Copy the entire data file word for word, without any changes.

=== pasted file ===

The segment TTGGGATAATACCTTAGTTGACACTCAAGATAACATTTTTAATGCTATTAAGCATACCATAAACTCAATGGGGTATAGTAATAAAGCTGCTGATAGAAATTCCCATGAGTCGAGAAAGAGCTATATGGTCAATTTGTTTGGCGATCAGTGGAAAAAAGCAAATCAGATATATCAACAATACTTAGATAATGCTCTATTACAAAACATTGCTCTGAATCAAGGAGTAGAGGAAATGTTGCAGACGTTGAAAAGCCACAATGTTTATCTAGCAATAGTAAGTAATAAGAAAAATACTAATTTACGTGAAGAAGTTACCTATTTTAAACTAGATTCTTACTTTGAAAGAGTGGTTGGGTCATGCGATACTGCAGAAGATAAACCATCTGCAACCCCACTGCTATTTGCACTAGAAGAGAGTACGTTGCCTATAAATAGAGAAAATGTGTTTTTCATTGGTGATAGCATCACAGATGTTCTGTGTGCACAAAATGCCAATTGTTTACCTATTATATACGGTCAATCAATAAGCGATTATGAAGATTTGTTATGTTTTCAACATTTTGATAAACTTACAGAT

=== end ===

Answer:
The segment TTGGGATAATACCTTAGTTGACACTCAAGATAACATTTTTAATGCTATTAAGCATACCATAAACTCAATGGGGTATAGTAATAAAGCTGCTGATAGAAATTCCCATGAGTCGAGAAAGAGCTATATGGTCAATTTGTTTGGCGATCAGTGGAAAAAAGCAAATCAGATATATCAACAATACTTAGATAATGCTCTATTACAAAACATTGCTCTGAATCAAGGAGTAGAGGAAATGTTGCAGACGTTGAAAAGCCACAATGTTTATCTAGCAATAGTAAGTAATAAGAAAAATACTAATTTACGTGAAGAAGTTACCTATTTTAAACTAGATTCTTACTTTGAAAGAGTGGTTGGGTCATGCGATACTGCAGAAGATAAACCATCTGCAACCCCACTGCTATTTGCACTAGAAGAGAGTACGTTGCCTATAAATAGAGAAAATGTGTTTTTCATTGGTGATAGCATCACAGATGTTCTGTGTGCACAAAATGCCAATTGTTTACCTATTATATACGGTCAATCAATAAGCGATTATGAAGATTTGTTATGTTTTCAACATTTTGATAAACTTACAGAT